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Sembabule District Wants Cutting of Traditional Tree Species Banned

Francis Byarugaba, the Sembabule District Environment Officer says they are working on an ordinance that will fully operationalize the National Forestry and Tree Planting Act of 2003, for purposes of saving traditional tree species that are currently at great risk.
A man cutting timber in a forest

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Environmental authorities in Sembabule district are pushing for a total ban on the cutting of traditional tree species. 

Francis Byarugaba, the Sembabule District Environment Officer says they are working on an ordinance that will fully operationalize the National Forestry and Tree Planting Act of 2003, for purposes of saving traditional tree species that are currently at great risk.

He says the district is currently facing a high rate of environmental degradation, characterized by habits of mass cutting down of trees and depletion of swamps to charcoal burning and agriculture respectively.

He says that the department has now considered tough regulations against the practices that harm the environment, to save the area of the looming severe weather conditions.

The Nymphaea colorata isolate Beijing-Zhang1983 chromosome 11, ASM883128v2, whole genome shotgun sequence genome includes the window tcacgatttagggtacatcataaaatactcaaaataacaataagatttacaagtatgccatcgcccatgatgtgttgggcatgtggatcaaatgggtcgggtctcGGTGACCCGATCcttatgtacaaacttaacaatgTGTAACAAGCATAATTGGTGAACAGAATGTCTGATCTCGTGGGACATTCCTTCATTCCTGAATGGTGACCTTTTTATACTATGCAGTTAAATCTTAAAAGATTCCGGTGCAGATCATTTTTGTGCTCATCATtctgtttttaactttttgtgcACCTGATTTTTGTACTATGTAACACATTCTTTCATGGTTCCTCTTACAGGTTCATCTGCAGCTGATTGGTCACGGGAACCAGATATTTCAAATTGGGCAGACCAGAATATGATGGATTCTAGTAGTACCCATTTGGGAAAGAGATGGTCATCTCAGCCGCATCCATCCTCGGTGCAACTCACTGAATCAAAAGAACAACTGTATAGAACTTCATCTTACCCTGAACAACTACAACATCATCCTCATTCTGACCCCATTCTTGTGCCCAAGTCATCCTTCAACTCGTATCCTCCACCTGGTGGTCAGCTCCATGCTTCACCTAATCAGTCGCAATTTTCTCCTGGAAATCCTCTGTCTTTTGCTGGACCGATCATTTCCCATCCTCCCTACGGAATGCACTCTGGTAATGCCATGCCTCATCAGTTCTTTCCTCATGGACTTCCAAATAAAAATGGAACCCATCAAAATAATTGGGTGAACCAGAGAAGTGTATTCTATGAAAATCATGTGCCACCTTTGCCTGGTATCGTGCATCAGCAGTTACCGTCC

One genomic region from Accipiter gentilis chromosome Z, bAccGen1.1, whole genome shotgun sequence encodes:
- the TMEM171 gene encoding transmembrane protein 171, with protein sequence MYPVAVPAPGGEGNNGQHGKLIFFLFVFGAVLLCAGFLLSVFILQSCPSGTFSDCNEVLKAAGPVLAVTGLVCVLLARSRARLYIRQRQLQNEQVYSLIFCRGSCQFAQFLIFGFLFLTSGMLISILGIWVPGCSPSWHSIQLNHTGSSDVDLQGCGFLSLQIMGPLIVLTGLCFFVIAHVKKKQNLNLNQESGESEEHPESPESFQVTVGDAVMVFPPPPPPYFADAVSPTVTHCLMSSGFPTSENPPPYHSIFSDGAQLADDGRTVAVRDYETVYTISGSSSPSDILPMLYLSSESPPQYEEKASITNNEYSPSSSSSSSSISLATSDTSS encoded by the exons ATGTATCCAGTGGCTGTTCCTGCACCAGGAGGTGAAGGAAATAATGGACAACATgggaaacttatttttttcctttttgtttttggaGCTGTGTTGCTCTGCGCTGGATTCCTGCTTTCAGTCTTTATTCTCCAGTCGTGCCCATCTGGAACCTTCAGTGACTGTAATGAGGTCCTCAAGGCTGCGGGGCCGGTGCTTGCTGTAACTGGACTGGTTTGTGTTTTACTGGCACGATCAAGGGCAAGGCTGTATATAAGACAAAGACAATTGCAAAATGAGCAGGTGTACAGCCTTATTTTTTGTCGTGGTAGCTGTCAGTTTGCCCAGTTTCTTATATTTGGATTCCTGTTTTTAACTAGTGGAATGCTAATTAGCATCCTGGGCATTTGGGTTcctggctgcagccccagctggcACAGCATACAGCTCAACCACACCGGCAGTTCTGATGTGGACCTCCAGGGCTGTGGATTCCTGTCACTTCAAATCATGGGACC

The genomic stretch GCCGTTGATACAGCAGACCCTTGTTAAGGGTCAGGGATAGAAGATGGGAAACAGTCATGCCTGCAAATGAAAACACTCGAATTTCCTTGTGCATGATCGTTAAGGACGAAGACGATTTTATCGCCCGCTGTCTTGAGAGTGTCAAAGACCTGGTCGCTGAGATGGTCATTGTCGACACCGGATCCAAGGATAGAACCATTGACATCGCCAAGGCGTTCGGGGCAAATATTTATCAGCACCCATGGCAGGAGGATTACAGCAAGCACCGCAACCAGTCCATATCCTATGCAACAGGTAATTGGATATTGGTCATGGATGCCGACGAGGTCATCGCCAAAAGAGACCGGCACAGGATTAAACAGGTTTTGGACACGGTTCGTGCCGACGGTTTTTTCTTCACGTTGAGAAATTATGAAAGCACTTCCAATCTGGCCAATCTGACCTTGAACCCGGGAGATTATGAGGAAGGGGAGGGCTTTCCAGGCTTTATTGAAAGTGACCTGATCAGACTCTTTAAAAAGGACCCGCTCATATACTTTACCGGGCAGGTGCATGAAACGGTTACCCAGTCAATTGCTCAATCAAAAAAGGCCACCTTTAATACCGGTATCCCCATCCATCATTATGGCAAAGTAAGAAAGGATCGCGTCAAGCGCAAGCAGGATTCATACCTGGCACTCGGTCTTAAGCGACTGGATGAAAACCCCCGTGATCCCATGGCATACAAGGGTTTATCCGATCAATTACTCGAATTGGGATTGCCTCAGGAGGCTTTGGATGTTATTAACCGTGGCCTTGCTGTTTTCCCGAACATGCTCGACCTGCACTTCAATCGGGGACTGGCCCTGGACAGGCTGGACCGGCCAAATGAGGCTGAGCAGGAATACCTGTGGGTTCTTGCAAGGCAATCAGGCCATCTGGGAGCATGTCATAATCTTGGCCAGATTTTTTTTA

Byarugaba explains that together with the concerned departmental heads they generated a draft of the ordinance, which will soon be presented to the district executive committee and eventually be tabled before council for approval. 

The proposed ordinance confers powers of enforcement right from village council leaders as the first contact persons in the reporting chain up to the district level.   

     //Cue in: “okusala emiti…..  

Cue out; …..oba tegusaanidde.”// 

Byarugaba adds that they are also mobilizing resources to set-up nursery beds stocked with environment-friendly species that will replace the destroyed trees.

He indicates that they have are going to focus on restocking Brevalia and Cader wood tree species that are strong and long-lasting.  

Sembabule district is home to two huge gazetted Forests Reserves of Buyaga measuring to 5,734 hectares and Kazooba Forest Reserve stretching to 895 hectares, but these have largely been destroyed by both pastoralists and cultivators, as well people burning charcoal.        

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